Entrepreneur Magazine has chosen to feature me and my company in the December 2007 issue. The article in the Doing Good section covers my outlook on Africa’s brand dilemma and how I am using my expertise to help solve the problem and encourage business. You can read the article in the issue on newsstands or online at Entrepreneur.com. Thanks to JJ Ramberg for the good conversation.
So far I’ve been very successful at avoiding Soulja Boy‘s “Crank That (Soulja Boy)” song and video. While I always do my best to stay up to date on what is hot and not in pop culture, I find it hard to digest too much throwaway content. Call me judgmental but there’s only so much fast food a brain can take, especially at my age. But when I came across this African remix video of the popular Soulja Boy song, I was struck with the cultural implications. For me the video shown below, while being extremely funny, reflects how African culture, pop culture and technology have come to coexist and open up new avenue for self expression and creativity. We can easily dismiss the Naija (Nigerian) Boy Crank Dat video as another Youtube parody, but if we take a step back we can see that the ease of which the cultures are colliding in the song and video is something to take notice of. The Naija Boy video perfectly captures the way the new Afropolitans see themselves in their native culture and in western culture. From the reference to spraying money, to the dance scenes in traditional Nigerian outfits, to the scenes of the “rapper’s” white “fans”, the nature of the growing Afropolitan demographic is quite evident. While the Naija Boy video is entertaining, it certainly represents a shift in mentality among Africans in the west. The video is a lesson in cultural development as it shows what African youth in the west are willing to participate in and how they are willing to spend their money. (link via YG)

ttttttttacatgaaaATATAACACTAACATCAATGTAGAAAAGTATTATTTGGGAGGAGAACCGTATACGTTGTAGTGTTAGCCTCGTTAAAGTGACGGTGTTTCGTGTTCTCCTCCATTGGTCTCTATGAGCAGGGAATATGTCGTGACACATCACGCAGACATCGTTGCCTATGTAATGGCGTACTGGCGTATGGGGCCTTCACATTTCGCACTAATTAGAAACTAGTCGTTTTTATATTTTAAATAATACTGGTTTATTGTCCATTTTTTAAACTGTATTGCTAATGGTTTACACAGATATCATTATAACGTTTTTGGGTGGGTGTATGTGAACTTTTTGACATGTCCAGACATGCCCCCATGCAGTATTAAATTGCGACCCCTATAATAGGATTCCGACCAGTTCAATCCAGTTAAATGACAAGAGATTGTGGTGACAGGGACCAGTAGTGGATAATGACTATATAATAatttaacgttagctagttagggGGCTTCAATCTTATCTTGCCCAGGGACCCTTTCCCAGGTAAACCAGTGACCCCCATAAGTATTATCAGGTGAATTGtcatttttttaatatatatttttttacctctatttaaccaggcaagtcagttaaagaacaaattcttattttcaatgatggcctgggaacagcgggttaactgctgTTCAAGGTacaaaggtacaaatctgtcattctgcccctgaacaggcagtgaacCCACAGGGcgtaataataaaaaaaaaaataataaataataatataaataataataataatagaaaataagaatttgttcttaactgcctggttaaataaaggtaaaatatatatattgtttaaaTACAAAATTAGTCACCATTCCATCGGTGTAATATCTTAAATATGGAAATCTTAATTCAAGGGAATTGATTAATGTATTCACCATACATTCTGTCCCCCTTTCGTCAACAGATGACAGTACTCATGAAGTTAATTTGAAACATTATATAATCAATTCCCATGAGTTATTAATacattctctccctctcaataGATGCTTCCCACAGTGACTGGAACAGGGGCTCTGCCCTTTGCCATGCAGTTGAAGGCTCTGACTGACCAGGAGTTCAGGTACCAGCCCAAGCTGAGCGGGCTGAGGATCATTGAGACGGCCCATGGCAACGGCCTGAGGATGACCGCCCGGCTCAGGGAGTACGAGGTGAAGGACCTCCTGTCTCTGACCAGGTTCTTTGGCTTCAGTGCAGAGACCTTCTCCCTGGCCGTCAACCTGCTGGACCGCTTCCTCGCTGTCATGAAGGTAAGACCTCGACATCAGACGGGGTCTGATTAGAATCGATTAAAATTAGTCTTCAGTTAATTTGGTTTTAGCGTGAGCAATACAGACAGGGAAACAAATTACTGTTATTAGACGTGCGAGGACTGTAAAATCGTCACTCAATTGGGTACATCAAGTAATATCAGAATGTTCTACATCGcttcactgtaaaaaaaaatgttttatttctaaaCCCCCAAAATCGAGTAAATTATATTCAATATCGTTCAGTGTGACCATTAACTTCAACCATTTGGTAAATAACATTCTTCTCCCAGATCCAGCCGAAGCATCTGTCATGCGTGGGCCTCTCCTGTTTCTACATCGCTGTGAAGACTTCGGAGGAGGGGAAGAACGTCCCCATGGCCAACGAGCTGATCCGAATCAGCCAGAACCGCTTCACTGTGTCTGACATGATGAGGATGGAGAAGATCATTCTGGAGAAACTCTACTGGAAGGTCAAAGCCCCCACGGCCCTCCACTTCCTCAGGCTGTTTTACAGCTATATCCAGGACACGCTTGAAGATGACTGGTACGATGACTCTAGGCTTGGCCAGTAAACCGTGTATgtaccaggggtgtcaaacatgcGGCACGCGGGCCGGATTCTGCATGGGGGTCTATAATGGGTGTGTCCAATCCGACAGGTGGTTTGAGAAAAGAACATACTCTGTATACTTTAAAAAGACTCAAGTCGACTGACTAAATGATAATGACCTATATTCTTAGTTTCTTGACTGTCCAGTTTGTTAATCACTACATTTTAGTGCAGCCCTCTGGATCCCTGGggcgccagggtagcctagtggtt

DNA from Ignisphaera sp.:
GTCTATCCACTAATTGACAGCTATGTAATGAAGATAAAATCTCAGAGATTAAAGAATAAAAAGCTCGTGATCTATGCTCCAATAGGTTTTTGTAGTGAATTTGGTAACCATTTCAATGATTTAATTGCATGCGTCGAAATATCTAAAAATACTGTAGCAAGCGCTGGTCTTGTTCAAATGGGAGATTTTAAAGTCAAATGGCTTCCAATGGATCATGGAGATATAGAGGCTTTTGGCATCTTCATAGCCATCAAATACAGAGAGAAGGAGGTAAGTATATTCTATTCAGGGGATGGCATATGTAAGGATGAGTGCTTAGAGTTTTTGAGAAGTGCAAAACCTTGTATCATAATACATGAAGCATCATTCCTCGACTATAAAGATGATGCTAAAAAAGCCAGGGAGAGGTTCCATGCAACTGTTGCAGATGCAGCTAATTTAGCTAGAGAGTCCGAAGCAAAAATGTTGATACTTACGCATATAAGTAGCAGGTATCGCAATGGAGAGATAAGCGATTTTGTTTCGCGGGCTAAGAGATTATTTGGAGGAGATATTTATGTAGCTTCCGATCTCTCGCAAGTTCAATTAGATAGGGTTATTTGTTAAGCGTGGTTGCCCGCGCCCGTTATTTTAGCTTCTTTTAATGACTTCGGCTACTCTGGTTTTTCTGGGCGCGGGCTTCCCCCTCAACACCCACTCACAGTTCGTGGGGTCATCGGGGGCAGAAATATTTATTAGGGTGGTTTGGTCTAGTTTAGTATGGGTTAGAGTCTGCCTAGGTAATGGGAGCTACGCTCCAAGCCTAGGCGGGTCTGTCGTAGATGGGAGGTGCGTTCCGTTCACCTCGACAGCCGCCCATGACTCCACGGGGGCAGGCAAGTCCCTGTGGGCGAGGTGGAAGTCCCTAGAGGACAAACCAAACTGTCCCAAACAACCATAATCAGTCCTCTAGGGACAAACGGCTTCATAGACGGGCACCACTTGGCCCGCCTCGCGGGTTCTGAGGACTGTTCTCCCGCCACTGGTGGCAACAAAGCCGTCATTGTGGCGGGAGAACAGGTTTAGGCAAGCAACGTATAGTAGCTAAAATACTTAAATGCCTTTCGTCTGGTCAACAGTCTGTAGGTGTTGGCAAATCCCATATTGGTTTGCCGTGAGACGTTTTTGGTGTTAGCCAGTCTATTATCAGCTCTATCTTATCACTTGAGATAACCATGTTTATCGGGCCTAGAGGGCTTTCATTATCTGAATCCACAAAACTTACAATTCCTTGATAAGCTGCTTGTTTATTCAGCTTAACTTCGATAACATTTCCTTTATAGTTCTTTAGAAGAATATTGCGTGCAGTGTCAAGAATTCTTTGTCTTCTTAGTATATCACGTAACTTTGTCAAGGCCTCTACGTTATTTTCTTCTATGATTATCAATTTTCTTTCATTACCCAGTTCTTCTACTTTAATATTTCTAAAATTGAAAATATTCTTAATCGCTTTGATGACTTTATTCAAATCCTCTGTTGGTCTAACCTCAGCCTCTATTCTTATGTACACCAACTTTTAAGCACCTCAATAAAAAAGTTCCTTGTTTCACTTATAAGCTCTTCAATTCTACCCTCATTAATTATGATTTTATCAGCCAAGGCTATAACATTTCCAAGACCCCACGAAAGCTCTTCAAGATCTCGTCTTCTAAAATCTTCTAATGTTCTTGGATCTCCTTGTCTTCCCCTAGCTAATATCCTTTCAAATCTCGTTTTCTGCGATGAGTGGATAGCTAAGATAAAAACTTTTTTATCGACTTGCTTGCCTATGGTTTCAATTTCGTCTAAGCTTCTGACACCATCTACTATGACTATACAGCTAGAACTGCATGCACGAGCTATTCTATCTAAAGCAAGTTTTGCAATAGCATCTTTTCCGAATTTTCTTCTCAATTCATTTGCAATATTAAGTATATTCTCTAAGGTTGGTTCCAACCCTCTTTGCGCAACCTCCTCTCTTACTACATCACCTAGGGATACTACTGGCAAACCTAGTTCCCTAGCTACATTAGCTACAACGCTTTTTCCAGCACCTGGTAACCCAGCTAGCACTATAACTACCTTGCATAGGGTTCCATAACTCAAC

I just wanted to say thanks to the good folks at Jamati.com for deciding to interview/feature me on their African entertainment portal. If you haven’t already visited the site, make sure you do. The global staff continues to produce an exciting online news magazine. Talking to the editors was definitely one of the most thought provoking interviews I’ve ever had.
But most Africans are seeing little benefit from this influx of oil drillers and investment. In fact, because of an economic paradox known as the “Resource Curse,” they are often hurt by exports of their countries’ oil. “Between 1970 and 1993, countries without oil saw their economies grow four times faster than those of countries with oil,” Ghazvinian notes, adding that oil exports inflate the value of a country’s currency, making its other exports uncompetitive. At the same time, workers flock to booming petroleum businesses, which saps other sectors of the economy. “Your country becomes import-dependent,” he says. “That decimates a country’s agriculture and traditional industries.”